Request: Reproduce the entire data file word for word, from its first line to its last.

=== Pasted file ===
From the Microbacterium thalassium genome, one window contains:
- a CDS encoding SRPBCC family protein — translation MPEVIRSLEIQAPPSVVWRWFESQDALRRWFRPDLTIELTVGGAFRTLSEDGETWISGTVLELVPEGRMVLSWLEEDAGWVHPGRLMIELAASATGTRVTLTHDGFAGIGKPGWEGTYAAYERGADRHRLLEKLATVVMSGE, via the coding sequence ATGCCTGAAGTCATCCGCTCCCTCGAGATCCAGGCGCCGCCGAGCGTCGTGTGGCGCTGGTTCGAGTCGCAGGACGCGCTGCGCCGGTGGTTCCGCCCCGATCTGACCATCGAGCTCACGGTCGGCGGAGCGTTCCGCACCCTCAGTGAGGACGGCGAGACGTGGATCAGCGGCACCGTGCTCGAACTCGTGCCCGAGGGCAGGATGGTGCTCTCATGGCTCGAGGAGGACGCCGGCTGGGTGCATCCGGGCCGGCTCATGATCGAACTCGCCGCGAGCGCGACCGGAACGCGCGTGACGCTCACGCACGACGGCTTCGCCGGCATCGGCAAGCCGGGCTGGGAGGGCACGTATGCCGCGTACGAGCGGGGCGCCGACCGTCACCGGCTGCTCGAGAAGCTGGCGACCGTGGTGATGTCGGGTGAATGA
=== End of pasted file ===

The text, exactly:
From the Microbacterium thalassium genome, one window contains:
- a CDS encoding SRPBCC family protein — translation MPEVIRSLEIQAPPSVVWRWFESQDALRRWFRPDLTIELTVGGAFRTLSEDGETWISGTVLELVPEGRMVLSWLEEDAGWVHPGRLMIELAASATGTRVTLTHDGFAGIGKPGWEGTYAAYERGADRHRLLEKLATVVMSGE, via the coding sequence ATGCCTGAAGTCATCCGCTCCCTCGAGATCCAGGCGCCGCCGAGCGTCGTGTGGCGCTGGTTCGAGTCGCAGGACGCGCTGCGCCGGTGGTTCCGCCCCGATCTGACCATCGAGCTCACGGTCGGCGGAGCGTTCCGCACCCTCAGTGAGGACGGCGAGACGTGGATCAGCGGCACCGTGCTCGAACTCGTGCCCGAGGGCAGGATGGTGCTCTCATGGCTCGAGGAGGACGCCGGCTGGGTGCATCCGGGCCGGCTCATGATCGAACTCGCCGCGAGCGCGACCGGAACGCGCGTGACGCTCACGCACGACGGCTTCGCCGGCATCGGCAAGCCGGGCTGGGAGGGCACGTATGCCGCGTACGAGCGGGGCGCCGACCGTCACCGGCTGCTCGAGAAGCTGGCGACCGTGGTGATGTCGGGTGAATGA